Our feet and shadows on the PDX carpet.
Our feet and shadows on the PDX carpet.

8 thoughts on “A taste of Massachusetts

  1. Crystal – There is a whole lot packed into this post and it seems, into your trip also. One thing after the other. Your baseball fans out here are of course pleased that you included the ballpark. It seems that you had a great time.

    The cold and wet prepares you for November and December in your weird town.

    1. Glad you liked the Fenway shots, Bruce! I had the remarkably good luck to have arrived in Boston the summer of 2004. I need not tell you that it was an incredible year for sports fans. I will never forget riding the train the week of the World Series, when games went till 1am and everyone on board could barely keep their eyes open by the evening commute. One guy brought his transistor radio on board (pre-smart phones you see), with the full-on tinfoil around the antenna and everything. He would yell out game updates, since the games started before we all got home. The conductors would then take the news from car to car. I remember once stepping out onto the porch during a game, hearing shouts of glee all through the neighborhood, and running back into the house to see what I missed. It was amazing. Magical. I’ll be a Sox fan forever now. 🙂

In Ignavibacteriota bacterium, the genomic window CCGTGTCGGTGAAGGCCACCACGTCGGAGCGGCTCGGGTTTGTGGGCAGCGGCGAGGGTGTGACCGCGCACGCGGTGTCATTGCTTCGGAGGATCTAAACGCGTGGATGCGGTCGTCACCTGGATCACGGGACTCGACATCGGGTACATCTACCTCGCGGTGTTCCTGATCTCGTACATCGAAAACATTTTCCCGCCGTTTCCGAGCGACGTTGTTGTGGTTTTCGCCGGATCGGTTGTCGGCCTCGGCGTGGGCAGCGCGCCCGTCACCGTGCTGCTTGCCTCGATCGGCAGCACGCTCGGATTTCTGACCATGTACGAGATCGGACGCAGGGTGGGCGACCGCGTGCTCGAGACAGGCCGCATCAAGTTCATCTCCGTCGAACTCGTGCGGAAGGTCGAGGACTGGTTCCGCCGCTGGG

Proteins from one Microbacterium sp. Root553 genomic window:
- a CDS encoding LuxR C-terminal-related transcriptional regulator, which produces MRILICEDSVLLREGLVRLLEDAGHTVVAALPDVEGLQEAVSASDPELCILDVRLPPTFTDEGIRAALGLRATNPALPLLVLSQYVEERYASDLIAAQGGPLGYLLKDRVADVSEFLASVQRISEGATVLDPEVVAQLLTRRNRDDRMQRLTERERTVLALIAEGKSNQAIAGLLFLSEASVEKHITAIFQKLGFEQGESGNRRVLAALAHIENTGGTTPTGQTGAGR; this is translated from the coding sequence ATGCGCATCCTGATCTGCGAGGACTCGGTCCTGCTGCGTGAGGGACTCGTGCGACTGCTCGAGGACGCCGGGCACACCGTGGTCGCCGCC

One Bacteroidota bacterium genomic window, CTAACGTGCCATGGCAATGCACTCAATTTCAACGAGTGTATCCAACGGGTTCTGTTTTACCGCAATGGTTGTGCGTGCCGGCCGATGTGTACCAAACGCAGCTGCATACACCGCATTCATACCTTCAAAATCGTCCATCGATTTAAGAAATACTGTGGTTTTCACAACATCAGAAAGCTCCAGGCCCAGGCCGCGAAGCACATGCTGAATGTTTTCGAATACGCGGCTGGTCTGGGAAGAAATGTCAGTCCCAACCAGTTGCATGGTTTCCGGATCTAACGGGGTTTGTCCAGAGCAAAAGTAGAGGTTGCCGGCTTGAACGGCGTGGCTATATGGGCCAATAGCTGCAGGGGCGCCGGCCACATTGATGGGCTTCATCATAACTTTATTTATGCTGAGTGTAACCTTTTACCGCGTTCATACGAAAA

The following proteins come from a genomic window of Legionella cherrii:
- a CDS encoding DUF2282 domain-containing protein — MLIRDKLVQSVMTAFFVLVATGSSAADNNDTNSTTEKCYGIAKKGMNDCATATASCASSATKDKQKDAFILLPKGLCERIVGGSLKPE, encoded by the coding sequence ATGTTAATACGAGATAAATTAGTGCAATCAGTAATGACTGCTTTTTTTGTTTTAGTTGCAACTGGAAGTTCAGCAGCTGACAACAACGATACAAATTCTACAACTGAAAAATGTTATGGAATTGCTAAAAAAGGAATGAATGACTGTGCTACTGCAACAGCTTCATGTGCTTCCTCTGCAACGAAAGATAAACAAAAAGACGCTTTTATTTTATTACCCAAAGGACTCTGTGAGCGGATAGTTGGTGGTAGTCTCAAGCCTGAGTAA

2. You are not going to believe this but of all the wonderful things you shared with us, the thing that sent me to FB was the carpet!! I just spent 10 minutes scrolling through that page and smiling over all of the unique and fun selfies, only to learn that the carpet will be replaced! How great though, that a piece of art will hung in tribute!
    Your trip was jam-packed and fab despite the rain. I chuckled over the cheese that was left behind, the rainy photo outside Fenway, and enjoyed reading about the museum.
    Thanks for sharing!!

    1. Isn’t that fb page funny? I’ve purchased one of those carpet pattern T-shirts for Tara for a Christmas present (don’t tell).

      Funny how both you and Bruce mention how much stuff I did on this trip. I was feeling discouraged that we weren’t able to do as much as I had hoped, but you guys are helping me to see it from a different angle. Compared to staying home and catching up on email, it was a truly action-packed time!

      AND, I completely forgot to mention the snow on Sunday morning, which had me so excited, and spotting a wild turkey in the lawn around M’s apartment.

  3. The description of Polar Express 4D sounds pretty cool. I generally don’t get much out of a 3D movie because of an eye operation I had as a kid. My eyes don’t binoculi. In the older 3D’s, I’d see the green and red highlights. The newer ones just end up blurry for me. By adding the 4th D, I’d at least get to feel and smell the movie, LOL

    1. I’m with you on the 3D, and avoid them when I can. I mostly just get a headache, and end up taking off the glasses 20 minutes in. The Polar Express was my favourite, but on this trip we saw one about deep sea creatures. The chair buzzed when we got close to electric eels, and sharp bursts of wind hit our legs when there were piles of eels, so it felt like they were slithering against us. Each time the shot went to the waves at the surface, we got a mist of water in our face.